Connecting with pet food consumers in a changing landscape — Michael Johnson, CEO, Finn Cady, analyzes shifting consumer attitudes and behaviors in today’s pet marketplace. Businesses rise and fall based on their ability to respond to consumer need and engage shopper imagination. Retailers, brands and manufacturers have exciting opportunities in this new market environment, but the strategy playbook has changed. This session looks at real-world scenarios and opportunities, while envisioning the future of pet consumer behavior and spending.
Michael Johnson, CEO of Finn Cady, is a consumer insights and trends thought-leader in the pet industry, regularly consulting retailers, veterinarians, distributors, and manufacturers on the dynamics of the pet industry and how to best develop and position their products, brands, programs and services to connect with and engage consumers. He has over 20 years‘ experience in marketing, strategic planning, and consumer and market research across the manufacturing, retail and professional services arenas.
Michael Johnson will speak on connecting with pet food consumers in a changing landscape on Thursday, September 23, at 8:50-9:30 a.m. during the general session. Register here
How would you summarize the consumer pet marketplace in 2021?
Frenetic and evolving. We love to purchase things for our pets, but pet shopping is not our favorite “activity” shopping. Consumers have always valued speed, convenience, and ease of decision-making when buying pet products. Online was a burgeoning behemoth BEFORE the pandemic, and has only gotten stronger since. Further, at least three pet categories are now among the top ten subscription purchase categories. What should the industry do if traffic continues to migrate online at this pace?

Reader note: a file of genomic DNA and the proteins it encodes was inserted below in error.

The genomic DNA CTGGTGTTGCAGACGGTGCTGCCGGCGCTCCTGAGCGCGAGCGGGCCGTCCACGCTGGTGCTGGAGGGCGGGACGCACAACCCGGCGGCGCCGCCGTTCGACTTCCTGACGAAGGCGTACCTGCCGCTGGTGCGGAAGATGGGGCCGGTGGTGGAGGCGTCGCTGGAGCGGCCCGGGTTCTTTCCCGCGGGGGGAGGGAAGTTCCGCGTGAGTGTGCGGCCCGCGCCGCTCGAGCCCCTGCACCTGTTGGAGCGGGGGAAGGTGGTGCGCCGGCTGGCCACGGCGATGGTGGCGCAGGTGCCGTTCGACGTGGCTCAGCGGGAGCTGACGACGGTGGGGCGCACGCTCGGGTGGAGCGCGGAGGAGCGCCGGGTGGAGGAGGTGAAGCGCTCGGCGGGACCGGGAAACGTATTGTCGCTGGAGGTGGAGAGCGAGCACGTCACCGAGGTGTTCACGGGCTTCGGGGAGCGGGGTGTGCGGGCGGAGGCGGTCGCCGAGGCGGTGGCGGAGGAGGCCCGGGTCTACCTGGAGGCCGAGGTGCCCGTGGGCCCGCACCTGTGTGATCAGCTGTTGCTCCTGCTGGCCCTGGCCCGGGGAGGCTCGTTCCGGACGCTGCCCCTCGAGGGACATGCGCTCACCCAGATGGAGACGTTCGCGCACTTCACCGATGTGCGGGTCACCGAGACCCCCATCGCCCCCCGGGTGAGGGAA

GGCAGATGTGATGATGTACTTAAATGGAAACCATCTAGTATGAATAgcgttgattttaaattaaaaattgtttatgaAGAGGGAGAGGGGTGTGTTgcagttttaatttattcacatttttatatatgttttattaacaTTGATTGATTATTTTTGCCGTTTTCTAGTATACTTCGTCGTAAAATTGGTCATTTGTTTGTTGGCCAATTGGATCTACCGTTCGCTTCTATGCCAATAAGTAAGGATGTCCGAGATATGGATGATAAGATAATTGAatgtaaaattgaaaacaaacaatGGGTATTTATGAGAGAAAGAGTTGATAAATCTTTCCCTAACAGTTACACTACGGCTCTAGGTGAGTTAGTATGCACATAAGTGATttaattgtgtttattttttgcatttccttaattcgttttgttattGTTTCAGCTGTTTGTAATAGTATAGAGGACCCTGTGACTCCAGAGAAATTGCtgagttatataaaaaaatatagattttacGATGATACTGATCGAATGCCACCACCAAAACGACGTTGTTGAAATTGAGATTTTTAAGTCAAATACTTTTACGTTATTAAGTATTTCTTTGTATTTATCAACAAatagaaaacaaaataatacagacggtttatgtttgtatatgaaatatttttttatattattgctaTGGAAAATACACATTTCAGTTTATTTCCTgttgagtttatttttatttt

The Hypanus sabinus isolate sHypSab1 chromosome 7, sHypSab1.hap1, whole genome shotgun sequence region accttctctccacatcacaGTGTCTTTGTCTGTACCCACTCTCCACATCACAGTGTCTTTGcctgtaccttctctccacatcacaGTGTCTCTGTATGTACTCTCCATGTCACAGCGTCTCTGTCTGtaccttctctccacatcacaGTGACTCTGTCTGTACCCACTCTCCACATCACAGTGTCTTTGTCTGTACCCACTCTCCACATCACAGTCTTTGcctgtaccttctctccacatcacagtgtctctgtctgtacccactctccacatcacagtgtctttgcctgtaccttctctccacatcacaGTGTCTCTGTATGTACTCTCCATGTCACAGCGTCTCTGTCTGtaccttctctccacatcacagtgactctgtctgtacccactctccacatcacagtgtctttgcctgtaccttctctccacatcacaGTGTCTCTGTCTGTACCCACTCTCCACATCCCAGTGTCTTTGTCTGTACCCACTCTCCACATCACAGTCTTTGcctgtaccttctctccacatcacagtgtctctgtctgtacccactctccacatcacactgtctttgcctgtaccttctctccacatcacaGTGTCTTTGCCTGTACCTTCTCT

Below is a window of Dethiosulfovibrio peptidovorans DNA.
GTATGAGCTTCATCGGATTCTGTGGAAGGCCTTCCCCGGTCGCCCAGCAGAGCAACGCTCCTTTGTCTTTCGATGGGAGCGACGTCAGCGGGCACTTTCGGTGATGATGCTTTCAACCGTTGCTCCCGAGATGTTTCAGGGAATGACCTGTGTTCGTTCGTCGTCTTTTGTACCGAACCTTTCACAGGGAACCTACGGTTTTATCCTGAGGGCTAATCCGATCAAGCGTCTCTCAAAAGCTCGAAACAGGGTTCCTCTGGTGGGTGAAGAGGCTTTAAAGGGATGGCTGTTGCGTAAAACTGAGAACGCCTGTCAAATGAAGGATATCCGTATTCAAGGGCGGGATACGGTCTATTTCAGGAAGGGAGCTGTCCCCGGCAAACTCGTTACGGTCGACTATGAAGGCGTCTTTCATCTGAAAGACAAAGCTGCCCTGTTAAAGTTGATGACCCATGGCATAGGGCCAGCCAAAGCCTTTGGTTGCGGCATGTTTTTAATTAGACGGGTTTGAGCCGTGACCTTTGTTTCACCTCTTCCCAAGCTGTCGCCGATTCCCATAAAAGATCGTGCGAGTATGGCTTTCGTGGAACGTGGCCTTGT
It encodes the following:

What do you consider the top 3 opportunities for pet food manufacturers in the next 5 years?
With consumers able to purchase anything they want – anywhere they want – any time they want, few things are as important as building a resonant consumer brand. Innovation is differentiation. Stop doing what everyone else is doing. Know who YOUR consumers are and be the specific solution for THEM. If you are not yet DTC (direct to consumer) in some capacity, start thinking about it. Don’t rely solely on retailers to reach your customers.
How should manufacturing leadership strategize to meet future demand?
The industry has grown through increases in pet ownership, expanded distribution (across pet, food, drug, mass, club channels, etc.), and via inflationary “trade up” product development/pricing. Not every pet parent can continue to follow us up the price/quality ladder, and this is why we’re seeing so many alternative and even “value” channels now selling pet products. What is the trade-off between having a high-end pet product or having access to more pet consumers? How can you position your products for the market you have today and the market you’ll need tomorrow? They may not be the same market.
What pets rule the Johnson household?
The Johnsons are a cat household.